So, now we finally know. Project Scorpio is Xbox One X – the upgraded, 4K-ready home console that’s been tricked out to the nines. It’s the most powerful console ever – both in reality and PR speak – but from what we’ve seen the curse of the Xbox One brand could clip the wings of this mutated beast before it even takes to the skies.
On paper, Xbox One X is pure gold. Six whole teraflops of graphical power (that’s a big jump up from PS4 Pro’s 4.2 teraflops). It’s running a custom GPU engine that runs at 1172MHz (another massive increase over Xbox One’s 853MHz and PS4 Pro’s 911MHz). It will run games at ‘true 4K’ and will support 4K Ultra HD Blu-ray. It’s a monster, plain and simple.
And it could well fail, because it’s called ‘Xbox One X’.
X marks the spot
Ever since that disastrous pre-E3 reveal in 2013, Microsoft has been fighting self-lit PR fires.
Gaffs, contradictions and the bottled lightning success of PS4 has forced a still powerful console and a global brand into a very obvious second place. It’s a role reversal from the tussle of PS3 and Xbox 360 last generation, and that gap has only widened for Sony over the last three and a half years.
Xbox One X is the first proper chance for Microsoft to compete. Backwards Compatibility and the Xbox One Experience UI update were just band aids to cover the war wounds inflicted on Xbox One. Xbox One X represents a new, rejuvenated body entirely.
But trapped within the sullied shell of Xbox One, this new gaming platform could well come to naught. Everything about its launch suggest Microsoft is aiming this new hardware at its existing market, rather than shooting for the one thing it desperately needs: everyone who avoided Xbox One in the first place.
If this was Sony – a firm who makes Sony Bravia 4K TVs after all – a true 4K console would be sold as a never before seen experience. A wave of the future riding in before the end of a year. Your gaming experience evolved into something new. Games old and fresh will look, run and feel like never before.
PS4 is a midas touch branding. Stick it on anything now and it sells. Xbox One has the opposite effect. Microsoft should have just embraced the mid-generation cycle as a new one and dropped the ‘One’ entirely. Start afresh and go for the jugular, right from the word go.
‘This is your new console. The most powerful gaming machine ever made.” That’s the confident, trend-braking mantra Microsoft needs to be shouting now. Even if it's essentially a souped up One S, call it simply the 'X' or some such moniker, proclaim it the new generation of gaming, and let Microsoft pat itself on the back for letting all Xbox One games be backwards compatible.
Joe Public needs to know about this console right now. Microsoft needs to hit the marketing campaign hard. It has the money after all.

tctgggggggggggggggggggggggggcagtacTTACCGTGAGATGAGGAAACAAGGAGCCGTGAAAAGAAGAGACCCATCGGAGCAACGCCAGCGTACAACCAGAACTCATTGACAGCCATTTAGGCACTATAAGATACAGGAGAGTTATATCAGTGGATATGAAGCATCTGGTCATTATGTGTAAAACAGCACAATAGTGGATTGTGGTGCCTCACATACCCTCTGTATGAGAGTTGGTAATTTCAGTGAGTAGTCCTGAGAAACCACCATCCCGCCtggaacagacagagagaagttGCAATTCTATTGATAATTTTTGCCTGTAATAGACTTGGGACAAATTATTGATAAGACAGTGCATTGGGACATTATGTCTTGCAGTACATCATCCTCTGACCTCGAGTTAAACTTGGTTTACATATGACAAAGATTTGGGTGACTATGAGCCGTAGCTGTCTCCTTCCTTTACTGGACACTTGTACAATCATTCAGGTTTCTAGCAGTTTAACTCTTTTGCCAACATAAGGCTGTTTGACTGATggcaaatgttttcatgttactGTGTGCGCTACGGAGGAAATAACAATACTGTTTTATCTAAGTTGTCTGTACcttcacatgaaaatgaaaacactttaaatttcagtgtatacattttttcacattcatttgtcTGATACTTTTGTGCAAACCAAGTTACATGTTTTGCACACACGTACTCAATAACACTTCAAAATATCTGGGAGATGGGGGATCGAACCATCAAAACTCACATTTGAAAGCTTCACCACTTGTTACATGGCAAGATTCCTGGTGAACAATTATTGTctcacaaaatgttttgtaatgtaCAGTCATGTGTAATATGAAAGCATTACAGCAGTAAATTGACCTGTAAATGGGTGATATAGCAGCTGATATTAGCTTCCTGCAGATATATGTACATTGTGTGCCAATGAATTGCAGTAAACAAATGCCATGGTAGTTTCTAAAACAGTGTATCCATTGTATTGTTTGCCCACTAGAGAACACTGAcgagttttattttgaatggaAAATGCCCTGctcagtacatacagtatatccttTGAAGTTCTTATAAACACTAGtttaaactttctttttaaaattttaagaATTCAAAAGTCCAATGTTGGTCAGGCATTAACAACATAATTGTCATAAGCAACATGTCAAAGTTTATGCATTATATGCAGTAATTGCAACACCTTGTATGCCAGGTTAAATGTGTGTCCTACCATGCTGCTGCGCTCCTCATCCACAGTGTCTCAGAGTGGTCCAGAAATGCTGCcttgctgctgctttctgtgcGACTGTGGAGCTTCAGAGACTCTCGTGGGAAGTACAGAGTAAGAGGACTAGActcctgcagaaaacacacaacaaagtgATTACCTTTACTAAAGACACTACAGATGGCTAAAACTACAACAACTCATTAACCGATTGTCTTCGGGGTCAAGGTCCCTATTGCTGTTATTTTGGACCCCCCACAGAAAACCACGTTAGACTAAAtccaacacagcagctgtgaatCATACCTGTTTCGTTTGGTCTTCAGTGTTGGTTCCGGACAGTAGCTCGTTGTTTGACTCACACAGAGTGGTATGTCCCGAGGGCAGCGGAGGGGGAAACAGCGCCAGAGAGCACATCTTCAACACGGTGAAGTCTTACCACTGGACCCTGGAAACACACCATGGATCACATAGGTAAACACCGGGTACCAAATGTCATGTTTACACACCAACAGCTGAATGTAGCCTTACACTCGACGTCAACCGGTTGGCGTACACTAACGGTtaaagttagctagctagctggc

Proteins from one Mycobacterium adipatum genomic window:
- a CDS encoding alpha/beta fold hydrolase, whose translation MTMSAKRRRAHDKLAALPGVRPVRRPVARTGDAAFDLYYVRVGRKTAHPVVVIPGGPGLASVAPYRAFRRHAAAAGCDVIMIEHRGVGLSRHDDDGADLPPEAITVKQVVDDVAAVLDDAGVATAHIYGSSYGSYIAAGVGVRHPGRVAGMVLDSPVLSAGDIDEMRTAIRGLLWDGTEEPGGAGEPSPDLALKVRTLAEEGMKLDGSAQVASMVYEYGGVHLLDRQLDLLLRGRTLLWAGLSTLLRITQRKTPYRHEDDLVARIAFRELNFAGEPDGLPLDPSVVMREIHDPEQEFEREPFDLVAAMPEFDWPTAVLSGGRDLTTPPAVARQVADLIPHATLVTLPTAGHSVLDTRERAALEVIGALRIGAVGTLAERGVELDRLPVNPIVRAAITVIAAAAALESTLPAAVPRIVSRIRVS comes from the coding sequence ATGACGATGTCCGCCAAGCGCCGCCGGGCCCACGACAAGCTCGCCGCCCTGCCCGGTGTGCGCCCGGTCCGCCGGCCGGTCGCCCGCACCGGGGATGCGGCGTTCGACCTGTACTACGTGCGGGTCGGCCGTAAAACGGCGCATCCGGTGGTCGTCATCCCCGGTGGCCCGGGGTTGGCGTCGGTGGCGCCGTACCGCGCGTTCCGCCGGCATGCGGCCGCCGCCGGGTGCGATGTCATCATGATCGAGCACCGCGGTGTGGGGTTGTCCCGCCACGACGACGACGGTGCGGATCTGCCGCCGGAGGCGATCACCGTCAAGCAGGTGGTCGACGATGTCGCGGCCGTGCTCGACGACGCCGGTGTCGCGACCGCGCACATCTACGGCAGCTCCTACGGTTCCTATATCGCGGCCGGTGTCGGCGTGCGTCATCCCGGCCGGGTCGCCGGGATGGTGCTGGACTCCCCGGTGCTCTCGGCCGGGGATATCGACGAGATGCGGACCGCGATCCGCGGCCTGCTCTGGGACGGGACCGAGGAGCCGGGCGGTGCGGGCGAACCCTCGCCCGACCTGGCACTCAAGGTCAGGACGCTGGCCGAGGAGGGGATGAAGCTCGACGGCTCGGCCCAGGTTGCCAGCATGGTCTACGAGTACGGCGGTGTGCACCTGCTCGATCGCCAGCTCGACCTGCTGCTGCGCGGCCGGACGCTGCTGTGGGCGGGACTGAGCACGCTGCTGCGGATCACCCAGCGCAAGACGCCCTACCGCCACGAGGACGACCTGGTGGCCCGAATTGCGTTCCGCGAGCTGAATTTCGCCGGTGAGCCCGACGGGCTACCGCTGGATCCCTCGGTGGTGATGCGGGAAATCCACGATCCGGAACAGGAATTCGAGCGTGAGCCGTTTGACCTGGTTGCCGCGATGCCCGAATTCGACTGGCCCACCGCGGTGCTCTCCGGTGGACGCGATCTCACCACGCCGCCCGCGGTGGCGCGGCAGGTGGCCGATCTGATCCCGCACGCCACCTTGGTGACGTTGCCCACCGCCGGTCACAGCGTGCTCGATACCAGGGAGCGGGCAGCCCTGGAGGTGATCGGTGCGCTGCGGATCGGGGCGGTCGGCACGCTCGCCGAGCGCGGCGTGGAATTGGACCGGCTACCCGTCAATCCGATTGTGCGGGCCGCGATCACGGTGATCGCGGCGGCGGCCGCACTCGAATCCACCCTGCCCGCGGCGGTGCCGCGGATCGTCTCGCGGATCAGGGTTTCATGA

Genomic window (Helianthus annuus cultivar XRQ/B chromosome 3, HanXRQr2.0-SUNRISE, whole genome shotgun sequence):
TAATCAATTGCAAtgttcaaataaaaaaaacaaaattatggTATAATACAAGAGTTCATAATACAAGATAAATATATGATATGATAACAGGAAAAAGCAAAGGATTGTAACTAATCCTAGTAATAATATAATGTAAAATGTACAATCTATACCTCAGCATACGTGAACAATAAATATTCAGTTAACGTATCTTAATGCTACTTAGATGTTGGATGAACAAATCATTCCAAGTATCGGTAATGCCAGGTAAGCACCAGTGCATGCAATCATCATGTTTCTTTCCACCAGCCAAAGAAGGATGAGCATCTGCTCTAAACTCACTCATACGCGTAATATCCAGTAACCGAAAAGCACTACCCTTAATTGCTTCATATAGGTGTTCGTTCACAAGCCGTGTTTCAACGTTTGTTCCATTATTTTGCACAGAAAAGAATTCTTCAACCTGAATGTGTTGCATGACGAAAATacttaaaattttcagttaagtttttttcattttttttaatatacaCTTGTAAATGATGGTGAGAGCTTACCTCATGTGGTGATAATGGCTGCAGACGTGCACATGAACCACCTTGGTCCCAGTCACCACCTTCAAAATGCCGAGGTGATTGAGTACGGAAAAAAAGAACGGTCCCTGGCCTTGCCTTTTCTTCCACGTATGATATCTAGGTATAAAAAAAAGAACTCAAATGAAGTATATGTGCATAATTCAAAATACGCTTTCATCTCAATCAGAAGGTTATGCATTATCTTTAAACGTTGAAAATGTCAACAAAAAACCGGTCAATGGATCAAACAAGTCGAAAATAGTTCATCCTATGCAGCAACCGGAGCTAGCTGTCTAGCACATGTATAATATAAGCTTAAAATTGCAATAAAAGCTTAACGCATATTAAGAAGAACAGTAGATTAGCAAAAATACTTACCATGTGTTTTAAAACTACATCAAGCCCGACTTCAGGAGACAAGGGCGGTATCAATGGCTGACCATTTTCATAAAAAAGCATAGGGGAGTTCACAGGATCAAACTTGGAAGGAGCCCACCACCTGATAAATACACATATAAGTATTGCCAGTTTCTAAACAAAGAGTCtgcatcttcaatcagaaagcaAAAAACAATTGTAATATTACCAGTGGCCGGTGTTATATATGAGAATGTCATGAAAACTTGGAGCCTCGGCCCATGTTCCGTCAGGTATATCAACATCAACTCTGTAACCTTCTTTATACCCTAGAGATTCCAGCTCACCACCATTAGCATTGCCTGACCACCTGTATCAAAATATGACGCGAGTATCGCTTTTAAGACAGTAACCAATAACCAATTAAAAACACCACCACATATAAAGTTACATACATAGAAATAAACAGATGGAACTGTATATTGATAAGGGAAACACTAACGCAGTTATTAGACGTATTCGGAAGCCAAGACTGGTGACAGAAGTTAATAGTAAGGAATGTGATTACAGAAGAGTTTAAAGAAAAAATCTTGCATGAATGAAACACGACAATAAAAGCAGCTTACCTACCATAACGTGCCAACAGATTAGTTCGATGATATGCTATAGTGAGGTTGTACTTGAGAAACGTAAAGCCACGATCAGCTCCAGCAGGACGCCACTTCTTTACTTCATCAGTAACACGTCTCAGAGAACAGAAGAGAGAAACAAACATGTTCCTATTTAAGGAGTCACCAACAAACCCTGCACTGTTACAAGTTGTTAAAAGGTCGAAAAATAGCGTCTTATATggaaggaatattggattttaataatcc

Trail every game with Xbox One X. Drive it home that no other console will run this game better. FIFA? Better on Xbox One X. Middle-earth: Shadow of War? Better on Xbox One X. Star Wars Battlefront 2? You guessed it! Flippin’ better on that there 4K console!
Then there’s that price. That big ol’ price. $499 (estimated to be £449, AU$649 globally) is a big ask. A huge ask. It’s a bigger price tag than PS4 Pro, its closest rival, but the gap between them is huge and Sony will no doubt give its own upgraded console a price slash to drive that issue home.
Remember how disastrous that $599 price tag was to PS3 in 2007? It left Sony’s console limping out the gate, a year behind the far more affordable and better marketed Xbox 360. And those two consoles offered essentially identical technical performance (even if the PS3 was reportedly a mare to develop for).
Microsoft has no excuse now. It has a trump card in its pocket, but it could well be crushing that card and fraying its edges before it’s even brought it into play. Xbox One X is a game changer for the Big M, and it could be already throwing it away.
The hype is real
We know that price is going to stick, so what does Microsoft have to do toensure Xbox One X launches with maximum hype?
It needs to sell, sell, sell, those specs. Microsoft even went as far as releasing basic specs over a year ahead of release, then gave Digital Foundry the chance to test that hardware. Xbox One X isn’t a charade encased in a poorly-designed shell – it’s the real flippin’ deal.
Those specs – those teraflops of GPU and the 4K support – will not sell consoles to the average gamer. These gamers aren’t stupid – far from it – but you need to translate those key features into a language that will turn heads and prick up ears. Microsoft’s Xbox One X campaign needs to be like the ballsy Xbox marketing of old.
It needs to be a shop window with giant neon signs pointing to a box that screams. “I will change your games, whether you have a 4K TV or not. I’m an investment that will only continue to pay off.”
Tying Xbox One X to the rest of the ‘Xbox One family’ might make Microsoft feel all fuzzy inside, quietly giving itself a ‘you did good, kid’ bump on its own shoulder, but it’s brand suicide for Xbox One X. Even the naming convention makes Xbox One X sound like just another Xbox One.
It isn’t, far from it, but if you're presenting a new console that’s almost a generational leap all by itself like a marginal upgrade, that’s how it will be seen by the average consumer and that first impression will never shift.
Xbox One X might be stuck with /that/ name, /that/ box and /that/ price tag, but Microsoft still has time to do this right. It made the right choice and kept HoloLens off the table this year, but with Sony no doubt ready to sell the untapped power of PS4 Pro, Xbox One X needs to be sold to the gaming public at large as the revolution it promises to be.
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